Sociologist Richard Alba is a professor at the City University of New York who studies race, ethnicity, and international migration. Before participating in a panel on whether American diversity and democracy can go hand in hand, he sat down in the Zócalo green room to talk about his childhood in the Bronx, and two things he used to enjoy but no longer consumes: alcohol and meatballs.
Did you have any nicknames as a kid?
All my nicknames were riffs on Richard. Richie was probably the most common. There are still people who call me Richie; it calls back my childhood, so I find it somewhat embarrassing.
What’s the last habit you tried to kick?
I’ve pretty much stopped drinking alcohol, but that’s for medical reasons. It was so ingrained a habit I thought it would be very difficult to do, and I was amazed to discover it wasn’t that difficult to do.
What’s the most annoying question people ask you about the Bronx, where you grew up?
I suppose asking would I go and live there again is the most annoying question.
What’s the best advice you have ever received?
Advice I didn’t follow, actually. My mentor told me not to write too much, and he was probably right, but I didn’t follow his advice.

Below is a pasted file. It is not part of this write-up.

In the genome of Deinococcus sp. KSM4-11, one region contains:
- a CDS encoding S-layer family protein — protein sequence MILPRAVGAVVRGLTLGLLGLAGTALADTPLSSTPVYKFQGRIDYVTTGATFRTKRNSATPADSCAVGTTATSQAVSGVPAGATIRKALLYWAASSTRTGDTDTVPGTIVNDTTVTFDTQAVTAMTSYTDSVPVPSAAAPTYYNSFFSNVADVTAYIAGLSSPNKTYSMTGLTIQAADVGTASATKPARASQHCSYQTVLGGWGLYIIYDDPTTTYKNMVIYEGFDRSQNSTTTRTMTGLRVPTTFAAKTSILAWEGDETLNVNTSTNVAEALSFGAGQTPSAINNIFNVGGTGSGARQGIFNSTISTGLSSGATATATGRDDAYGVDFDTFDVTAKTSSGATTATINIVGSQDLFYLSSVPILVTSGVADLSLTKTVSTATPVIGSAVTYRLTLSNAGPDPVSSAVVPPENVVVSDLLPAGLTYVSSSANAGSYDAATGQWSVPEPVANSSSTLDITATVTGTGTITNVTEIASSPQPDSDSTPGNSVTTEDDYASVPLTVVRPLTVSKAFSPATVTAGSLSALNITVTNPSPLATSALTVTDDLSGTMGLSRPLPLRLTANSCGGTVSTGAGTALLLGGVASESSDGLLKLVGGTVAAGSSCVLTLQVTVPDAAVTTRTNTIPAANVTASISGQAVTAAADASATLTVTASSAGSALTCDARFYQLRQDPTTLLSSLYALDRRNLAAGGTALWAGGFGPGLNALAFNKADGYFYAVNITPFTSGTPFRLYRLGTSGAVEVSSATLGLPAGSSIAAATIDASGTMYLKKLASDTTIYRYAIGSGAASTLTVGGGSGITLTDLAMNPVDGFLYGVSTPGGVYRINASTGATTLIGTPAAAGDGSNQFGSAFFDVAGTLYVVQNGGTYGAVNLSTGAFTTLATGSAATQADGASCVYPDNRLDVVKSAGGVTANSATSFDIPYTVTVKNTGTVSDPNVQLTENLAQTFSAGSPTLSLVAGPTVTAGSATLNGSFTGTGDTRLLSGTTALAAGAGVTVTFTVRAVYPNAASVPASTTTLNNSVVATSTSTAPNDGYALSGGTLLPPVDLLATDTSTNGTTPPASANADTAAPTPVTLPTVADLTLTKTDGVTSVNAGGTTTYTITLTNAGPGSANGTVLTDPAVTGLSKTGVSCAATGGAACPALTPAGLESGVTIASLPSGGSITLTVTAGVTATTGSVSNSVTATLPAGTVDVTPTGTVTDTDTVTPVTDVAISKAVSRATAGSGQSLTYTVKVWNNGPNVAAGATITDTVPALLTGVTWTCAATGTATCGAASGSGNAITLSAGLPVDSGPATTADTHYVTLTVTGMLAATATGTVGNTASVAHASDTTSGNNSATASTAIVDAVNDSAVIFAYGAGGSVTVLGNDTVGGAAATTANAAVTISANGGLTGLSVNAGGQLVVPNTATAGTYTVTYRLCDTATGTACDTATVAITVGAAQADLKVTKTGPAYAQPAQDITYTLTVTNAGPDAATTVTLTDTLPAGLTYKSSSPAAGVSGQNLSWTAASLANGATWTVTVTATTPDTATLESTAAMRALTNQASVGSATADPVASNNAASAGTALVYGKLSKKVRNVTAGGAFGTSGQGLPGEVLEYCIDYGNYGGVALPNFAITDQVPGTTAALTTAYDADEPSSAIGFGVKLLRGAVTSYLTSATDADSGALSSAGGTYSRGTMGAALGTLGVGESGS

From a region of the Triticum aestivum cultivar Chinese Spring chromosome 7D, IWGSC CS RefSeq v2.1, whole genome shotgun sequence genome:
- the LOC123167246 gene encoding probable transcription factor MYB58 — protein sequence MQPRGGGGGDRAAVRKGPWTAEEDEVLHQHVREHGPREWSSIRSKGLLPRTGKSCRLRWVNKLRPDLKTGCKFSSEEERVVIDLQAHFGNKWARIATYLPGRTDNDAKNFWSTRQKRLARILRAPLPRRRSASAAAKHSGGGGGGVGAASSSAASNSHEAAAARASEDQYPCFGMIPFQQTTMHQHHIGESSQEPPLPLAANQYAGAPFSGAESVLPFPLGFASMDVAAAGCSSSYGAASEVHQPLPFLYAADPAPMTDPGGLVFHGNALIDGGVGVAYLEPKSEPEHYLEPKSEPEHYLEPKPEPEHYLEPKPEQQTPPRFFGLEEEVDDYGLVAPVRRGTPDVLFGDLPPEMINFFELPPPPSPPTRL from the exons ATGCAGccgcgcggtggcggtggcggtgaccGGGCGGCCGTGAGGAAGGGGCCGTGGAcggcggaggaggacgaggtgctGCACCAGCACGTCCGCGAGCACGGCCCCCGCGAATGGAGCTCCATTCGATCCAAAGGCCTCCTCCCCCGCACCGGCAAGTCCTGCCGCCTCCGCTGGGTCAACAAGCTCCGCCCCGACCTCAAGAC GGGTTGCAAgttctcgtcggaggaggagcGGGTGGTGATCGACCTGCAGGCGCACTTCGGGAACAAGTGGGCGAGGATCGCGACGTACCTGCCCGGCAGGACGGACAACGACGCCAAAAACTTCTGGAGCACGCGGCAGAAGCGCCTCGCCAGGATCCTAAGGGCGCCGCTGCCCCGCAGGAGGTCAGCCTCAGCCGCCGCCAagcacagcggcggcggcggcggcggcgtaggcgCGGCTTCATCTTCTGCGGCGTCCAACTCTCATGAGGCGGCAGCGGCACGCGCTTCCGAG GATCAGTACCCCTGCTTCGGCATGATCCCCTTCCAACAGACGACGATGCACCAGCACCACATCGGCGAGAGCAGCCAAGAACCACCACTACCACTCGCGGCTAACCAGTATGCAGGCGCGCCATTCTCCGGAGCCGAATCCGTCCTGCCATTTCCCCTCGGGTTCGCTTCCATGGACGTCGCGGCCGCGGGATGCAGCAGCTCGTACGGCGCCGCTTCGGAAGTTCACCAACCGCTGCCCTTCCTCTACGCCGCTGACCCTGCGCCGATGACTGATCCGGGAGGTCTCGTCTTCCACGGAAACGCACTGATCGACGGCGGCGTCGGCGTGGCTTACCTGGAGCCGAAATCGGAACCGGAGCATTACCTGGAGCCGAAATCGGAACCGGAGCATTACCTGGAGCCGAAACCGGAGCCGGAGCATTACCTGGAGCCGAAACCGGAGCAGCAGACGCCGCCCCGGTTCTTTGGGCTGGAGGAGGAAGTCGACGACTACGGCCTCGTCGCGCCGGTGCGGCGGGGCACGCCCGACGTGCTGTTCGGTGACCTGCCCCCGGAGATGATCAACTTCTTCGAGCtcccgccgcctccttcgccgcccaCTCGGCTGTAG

If you had one extra hour in the day, what would you do with it?
When I was a young man, I was a very good photographer, and so I have this big sort of storehouse of images that I took then. If I had more time, I would learn to print color images, and I would print some of them.
What’s your favorite fictional immigrant story?
The book At Weddings and Wakes [by Alice McDermott]. It’s an Irish-American story—and it’s about New York in the ’50s, a period I know New York in, having grown up at that time. It just gets so many of the details right.
What keeps you up at night?
Not much keeps me up at night anymore, I’ll tell you. I guess if I were worrying about anything, it would be how my children will turn out. When will they deliver grandchildren?
If you could annex a country to become the 51st U.S. state, which would you choose?
Mexico for sure. I think there’s already just such a strong connection between Mexico and the United States. I think that Mexico would add a lot to our country in the sense that it provides a kind of depth of history on this continent that we don’t have. I think it would change the national story in such interesting ways.
Where do you go to be alone?
I love to write in the morning in my apartment with my coffee, preferably with loud music. Although my wife is there often, I actually feel very self-enclosed in those moments.
What person or restaurant makes your favorite meatball?
I don’t actually care for meatballs that much anymore. I used to love them as a child, but they were homemade meatballs, and I’ve never found meatballs that could compete with homemade meatballs, and the woman who cooked them is no longer on this planet—a great-aunt.